More male-focused HPV education is important when one considers that our study showed a gender difference in relation to future sexual practices, with more males stating they may take more sexual risks on account of HPV vaccination. The influence of HPV vaccination has no impact on the sexual behaviour of young adults.10 27 28 However, with both genders now receiving HPV vaccination, our study shows that the HPV vaccination limitations of STI protection needs to be better communicated, particularly to young men.

Our study found that very few adolescents researched HPV and HPV vaccination. Our female participants had all received the HPV vaccination and so had received an HPV educational leaflet. As very few females had read this leaflet and our participants’ low HPV knowledge is comparable to other studies, it would appear that the use of educational HPV leaflets had minimal influence on our adolescents’ knowledge.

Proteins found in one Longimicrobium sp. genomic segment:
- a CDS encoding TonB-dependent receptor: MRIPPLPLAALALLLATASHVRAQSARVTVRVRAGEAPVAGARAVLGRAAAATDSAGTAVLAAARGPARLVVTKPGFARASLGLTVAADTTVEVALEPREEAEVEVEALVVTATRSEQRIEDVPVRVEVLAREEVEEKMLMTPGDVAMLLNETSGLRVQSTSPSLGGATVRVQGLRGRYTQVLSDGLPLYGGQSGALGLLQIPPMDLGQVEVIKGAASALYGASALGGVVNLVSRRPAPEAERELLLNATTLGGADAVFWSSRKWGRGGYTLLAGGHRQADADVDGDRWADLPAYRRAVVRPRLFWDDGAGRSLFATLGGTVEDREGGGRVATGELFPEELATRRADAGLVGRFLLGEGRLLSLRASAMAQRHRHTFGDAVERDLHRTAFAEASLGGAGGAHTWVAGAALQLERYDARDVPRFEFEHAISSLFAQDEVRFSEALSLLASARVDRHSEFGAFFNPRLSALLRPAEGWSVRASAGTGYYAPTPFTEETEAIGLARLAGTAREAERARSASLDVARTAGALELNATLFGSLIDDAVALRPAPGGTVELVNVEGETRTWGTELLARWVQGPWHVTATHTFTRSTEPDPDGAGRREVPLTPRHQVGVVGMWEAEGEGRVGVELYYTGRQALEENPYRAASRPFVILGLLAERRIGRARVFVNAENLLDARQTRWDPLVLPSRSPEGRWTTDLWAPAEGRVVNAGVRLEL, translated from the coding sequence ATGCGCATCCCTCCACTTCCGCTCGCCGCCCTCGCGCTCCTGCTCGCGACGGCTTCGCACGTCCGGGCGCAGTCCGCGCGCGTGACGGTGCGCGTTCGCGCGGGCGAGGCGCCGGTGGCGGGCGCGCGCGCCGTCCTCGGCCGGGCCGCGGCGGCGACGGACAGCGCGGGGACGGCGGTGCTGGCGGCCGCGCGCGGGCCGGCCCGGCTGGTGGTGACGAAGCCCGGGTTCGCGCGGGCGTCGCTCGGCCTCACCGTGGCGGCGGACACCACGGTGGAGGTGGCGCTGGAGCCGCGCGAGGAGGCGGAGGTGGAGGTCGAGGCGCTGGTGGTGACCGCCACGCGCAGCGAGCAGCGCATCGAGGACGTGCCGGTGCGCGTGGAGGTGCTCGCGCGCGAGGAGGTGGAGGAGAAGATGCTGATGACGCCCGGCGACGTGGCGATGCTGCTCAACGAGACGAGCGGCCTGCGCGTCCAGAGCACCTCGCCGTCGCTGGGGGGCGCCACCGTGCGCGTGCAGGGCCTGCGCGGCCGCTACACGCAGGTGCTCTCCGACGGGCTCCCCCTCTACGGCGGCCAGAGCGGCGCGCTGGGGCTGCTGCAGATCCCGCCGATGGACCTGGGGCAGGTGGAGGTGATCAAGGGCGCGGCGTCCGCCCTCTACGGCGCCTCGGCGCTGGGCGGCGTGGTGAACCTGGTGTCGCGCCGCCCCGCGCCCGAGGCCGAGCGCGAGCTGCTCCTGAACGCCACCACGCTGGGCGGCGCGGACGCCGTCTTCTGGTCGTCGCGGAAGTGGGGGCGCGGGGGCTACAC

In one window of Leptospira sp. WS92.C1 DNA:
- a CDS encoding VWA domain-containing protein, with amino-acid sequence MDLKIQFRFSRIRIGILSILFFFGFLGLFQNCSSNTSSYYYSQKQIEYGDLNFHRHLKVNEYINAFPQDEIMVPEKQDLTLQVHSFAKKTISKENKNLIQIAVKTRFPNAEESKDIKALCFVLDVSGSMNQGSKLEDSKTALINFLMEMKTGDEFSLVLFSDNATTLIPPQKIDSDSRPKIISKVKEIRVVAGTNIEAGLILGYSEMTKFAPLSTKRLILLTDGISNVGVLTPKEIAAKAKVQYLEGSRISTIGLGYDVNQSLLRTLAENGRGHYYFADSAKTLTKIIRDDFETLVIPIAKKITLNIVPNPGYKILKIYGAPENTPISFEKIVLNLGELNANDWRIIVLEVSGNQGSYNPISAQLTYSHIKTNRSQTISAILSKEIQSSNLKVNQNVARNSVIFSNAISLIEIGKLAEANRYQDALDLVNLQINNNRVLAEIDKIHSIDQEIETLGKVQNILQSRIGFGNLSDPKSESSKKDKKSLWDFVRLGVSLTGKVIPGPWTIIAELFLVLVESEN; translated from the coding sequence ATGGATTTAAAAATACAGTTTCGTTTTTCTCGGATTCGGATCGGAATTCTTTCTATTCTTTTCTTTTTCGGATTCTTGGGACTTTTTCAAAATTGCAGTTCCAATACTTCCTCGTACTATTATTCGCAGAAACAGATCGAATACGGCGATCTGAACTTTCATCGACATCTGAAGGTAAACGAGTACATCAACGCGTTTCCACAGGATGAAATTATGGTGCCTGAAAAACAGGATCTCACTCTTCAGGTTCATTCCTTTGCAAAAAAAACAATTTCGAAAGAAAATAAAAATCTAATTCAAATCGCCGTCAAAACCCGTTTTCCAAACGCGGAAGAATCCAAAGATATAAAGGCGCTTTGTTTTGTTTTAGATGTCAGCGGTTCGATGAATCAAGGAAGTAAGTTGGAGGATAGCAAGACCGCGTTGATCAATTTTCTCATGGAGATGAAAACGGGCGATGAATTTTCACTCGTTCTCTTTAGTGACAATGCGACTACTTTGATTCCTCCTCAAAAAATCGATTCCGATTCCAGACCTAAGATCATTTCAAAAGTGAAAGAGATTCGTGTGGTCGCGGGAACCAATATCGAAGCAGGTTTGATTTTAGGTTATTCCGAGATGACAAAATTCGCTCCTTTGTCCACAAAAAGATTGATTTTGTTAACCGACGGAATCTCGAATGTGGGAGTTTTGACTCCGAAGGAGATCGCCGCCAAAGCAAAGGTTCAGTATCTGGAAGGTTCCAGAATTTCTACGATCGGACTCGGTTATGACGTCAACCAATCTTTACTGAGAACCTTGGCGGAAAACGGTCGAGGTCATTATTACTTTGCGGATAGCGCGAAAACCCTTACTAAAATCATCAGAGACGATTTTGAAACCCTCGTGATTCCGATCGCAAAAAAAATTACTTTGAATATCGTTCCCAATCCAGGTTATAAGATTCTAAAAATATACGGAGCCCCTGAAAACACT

Our participants, regardless of gender, stated they would most like to receive HPV education via a healthcare professional, rather than receiving educational leaflets which the UK health system currently provides to educate 12–13-year-olds on HPV disease and vaccination. The use of healthcare professionals is a proven route to increase HPV awareness regardless of age, gender and prior knowledge,18 29 and our study confirms the need to educate the people that adolescents feel more comfortable in approaching, rather than expecting young people to undertake independent sexual health education.29

With vaccination uptake positively associated with increased HPV knowledge,18 expanding and enhancing HPV education to a range of healthcare professionals from whom the general population seek advice, such as dentists30 and pharmacists, would enable a more comprehensive approach to raising HPV disease awareness. This HPV education could be delivered as continual professional development (CPD) with a gender-neutral approach to HPV disease and an enhanced focus on oral HPV, explaining the impact of gender-neutral vaccination on sexual health.